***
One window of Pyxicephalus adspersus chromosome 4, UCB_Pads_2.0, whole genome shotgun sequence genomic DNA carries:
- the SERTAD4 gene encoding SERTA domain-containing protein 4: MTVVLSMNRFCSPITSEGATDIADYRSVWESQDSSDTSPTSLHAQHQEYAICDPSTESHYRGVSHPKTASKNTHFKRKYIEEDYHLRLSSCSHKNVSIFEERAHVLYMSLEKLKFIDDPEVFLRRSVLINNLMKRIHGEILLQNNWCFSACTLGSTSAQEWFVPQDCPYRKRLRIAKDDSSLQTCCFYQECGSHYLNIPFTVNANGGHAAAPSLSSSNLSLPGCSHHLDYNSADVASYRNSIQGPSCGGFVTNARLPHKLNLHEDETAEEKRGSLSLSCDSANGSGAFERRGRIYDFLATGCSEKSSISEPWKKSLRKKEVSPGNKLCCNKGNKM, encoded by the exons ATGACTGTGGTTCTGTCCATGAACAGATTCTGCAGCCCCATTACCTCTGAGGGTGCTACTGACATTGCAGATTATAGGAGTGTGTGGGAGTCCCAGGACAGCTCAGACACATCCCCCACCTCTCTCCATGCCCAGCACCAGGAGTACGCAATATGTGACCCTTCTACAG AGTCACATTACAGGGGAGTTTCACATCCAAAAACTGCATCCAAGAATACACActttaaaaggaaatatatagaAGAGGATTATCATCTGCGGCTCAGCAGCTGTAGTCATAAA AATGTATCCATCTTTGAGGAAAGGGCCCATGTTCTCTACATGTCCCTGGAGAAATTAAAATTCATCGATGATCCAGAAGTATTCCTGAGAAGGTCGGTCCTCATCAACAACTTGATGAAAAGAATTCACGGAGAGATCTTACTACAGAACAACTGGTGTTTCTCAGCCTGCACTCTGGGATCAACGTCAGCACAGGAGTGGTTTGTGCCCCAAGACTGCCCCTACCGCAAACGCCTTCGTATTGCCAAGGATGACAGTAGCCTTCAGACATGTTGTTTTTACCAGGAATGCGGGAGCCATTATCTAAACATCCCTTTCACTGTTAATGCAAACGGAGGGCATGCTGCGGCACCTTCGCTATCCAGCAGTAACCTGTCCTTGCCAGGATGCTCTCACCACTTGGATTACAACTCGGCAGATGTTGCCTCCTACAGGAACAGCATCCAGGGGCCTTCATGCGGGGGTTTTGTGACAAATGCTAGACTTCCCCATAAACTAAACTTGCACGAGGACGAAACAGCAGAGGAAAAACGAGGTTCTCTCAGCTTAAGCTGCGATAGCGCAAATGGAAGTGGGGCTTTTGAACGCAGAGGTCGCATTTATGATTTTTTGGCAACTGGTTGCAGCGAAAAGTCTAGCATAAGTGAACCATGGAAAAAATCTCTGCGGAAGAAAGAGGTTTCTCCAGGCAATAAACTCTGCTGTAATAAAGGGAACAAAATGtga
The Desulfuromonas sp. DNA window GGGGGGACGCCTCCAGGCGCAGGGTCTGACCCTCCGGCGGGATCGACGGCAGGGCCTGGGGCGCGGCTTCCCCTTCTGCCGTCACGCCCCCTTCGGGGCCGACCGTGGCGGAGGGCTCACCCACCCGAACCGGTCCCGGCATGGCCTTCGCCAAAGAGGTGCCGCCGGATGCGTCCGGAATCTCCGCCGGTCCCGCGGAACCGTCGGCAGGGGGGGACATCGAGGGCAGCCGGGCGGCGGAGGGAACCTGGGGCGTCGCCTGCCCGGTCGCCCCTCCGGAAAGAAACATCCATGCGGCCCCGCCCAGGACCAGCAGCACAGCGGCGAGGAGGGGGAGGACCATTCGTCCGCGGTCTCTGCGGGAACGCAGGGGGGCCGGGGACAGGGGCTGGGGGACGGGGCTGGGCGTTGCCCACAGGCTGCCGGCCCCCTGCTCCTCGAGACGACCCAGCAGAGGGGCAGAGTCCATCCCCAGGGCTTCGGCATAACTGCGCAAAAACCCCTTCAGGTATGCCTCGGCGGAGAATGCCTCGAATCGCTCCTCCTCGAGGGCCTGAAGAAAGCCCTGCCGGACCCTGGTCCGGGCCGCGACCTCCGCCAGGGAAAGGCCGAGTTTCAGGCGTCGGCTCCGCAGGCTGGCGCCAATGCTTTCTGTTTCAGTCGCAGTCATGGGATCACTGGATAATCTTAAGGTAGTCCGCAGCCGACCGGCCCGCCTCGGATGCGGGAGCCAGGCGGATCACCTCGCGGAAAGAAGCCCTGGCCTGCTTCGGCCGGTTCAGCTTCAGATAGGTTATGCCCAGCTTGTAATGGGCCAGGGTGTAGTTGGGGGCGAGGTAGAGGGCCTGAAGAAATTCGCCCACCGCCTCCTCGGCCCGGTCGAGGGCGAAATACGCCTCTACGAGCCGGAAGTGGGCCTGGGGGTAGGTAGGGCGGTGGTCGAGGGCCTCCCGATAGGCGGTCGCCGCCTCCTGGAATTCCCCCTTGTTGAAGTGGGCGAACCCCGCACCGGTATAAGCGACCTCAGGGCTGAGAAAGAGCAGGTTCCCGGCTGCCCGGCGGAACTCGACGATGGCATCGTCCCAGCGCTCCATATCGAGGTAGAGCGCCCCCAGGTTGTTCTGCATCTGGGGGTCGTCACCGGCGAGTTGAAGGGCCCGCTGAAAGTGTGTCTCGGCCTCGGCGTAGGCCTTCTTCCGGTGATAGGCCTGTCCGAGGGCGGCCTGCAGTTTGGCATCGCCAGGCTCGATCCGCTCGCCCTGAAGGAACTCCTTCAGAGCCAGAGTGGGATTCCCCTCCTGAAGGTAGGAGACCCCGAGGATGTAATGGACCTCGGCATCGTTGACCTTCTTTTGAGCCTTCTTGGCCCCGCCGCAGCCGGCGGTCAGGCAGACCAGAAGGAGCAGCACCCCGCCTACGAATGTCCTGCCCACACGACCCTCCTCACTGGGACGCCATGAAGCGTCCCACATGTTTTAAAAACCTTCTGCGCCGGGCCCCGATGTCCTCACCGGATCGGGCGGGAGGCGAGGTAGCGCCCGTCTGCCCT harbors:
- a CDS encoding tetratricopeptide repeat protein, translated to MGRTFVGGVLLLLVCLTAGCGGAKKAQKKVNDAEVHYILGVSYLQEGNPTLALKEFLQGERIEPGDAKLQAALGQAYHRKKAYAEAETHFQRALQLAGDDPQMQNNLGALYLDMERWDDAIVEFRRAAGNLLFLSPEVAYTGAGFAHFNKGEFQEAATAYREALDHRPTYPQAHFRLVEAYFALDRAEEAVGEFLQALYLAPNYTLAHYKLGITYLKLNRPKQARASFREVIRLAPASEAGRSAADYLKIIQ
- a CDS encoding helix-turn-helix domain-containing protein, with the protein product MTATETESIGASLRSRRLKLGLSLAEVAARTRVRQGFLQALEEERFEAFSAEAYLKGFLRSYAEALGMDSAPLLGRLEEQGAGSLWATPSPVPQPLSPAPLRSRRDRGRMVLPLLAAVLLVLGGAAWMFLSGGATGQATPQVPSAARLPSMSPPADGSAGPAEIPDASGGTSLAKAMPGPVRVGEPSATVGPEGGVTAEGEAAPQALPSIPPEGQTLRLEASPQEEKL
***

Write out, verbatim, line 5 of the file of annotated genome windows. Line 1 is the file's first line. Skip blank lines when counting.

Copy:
- a CDS encoding helix-turn-helix domain-containing protein, with the protein product MTATETESIGASLRSRRLKLGLSLAEVAARTRVRQGFLQALEEERFEAFSAEAYLKGFLRSYAEALGMDSAPLLGRLEEQGAGSLWATPSPVPQPLSPAPLRSRRDRGRMVLPLLAAVLLVLGGAAWMFLSGGATGQATPQVPSAARLPSMSPPADGSAGPAEIPDASGGTSLAKAMPGPVRVGEPSATVGPEGGVTAEGEAAPQALPSIPPEGQTLRLEASPQEEKL